Themes and Meanings

(Comprehensive Guide to Short Stories, Critical Edition)

The story draws a careful comparison between a significant genre of American films and early seventeenth century English drama by envisaging what the famous director John Ford, who created a series of classic Westerns from Stagecoach (1939) to Cheyenne Autumn (1964), might have made of the most famous work by the English playwright John Ford, ’Tis Pity She’s a Whore. The playwright Ford was a key contributor to Jacobean tragedy, a melodramatic form of tragedy that flourished after the death of William Shakespeare in 1616. Although James I died in 1625, Jacobean tragedy continued to be produced—or at least published—during the reign of Charles I.

Carter’s supposition is fanciful, but by no means absurd. Although director John Ford never adapted plots in this fashion, other directors of Westerns did. Director William Wellman’s 1948 Yellow Sky transfigured Shakespeare’s The Tempest: Or, The Enchanted Island (1674) long before John Sturges created The Magnificent Seven (1960) using Japanese director Akira Kurosawa’s The Seven Samurai (1954). Although such adaptations encourage the notion that certain plot forms express universal features of human existence, the emphasis of Carter’s story is on the crucial differences that would inevitably arise out of the transplantation of the story’s setting from the stage version of Italy that many seventeenth century English dramatists portrayed as a society of hot-blooded vendetta-pursuers to the American Midwest mythologized by filmmakers as a land of bold pioneers and gunslingers.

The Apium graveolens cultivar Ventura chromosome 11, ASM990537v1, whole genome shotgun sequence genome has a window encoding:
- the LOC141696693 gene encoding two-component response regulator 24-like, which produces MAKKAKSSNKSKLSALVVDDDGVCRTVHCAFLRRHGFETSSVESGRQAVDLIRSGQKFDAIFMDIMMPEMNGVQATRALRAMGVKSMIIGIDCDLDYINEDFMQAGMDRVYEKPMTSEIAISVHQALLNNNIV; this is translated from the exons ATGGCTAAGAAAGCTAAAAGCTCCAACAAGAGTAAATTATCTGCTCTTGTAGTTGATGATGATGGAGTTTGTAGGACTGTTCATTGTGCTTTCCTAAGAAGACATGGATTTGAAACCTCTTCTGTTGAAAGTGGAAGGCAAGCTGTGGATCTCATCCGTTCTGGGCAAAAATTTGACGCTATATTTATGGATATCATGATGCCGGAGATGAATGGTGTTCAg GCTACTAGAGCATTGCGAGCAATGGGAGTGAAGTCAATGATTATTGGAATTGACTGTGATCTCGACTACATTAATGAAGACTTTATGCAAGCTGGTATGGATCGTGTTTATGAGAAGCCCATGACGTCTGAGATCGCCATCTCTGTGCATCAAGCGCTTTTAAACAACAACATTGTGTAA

Although the Hollywood censors would not readily have condoned the use of incest as...

(The entire section is 697 words.)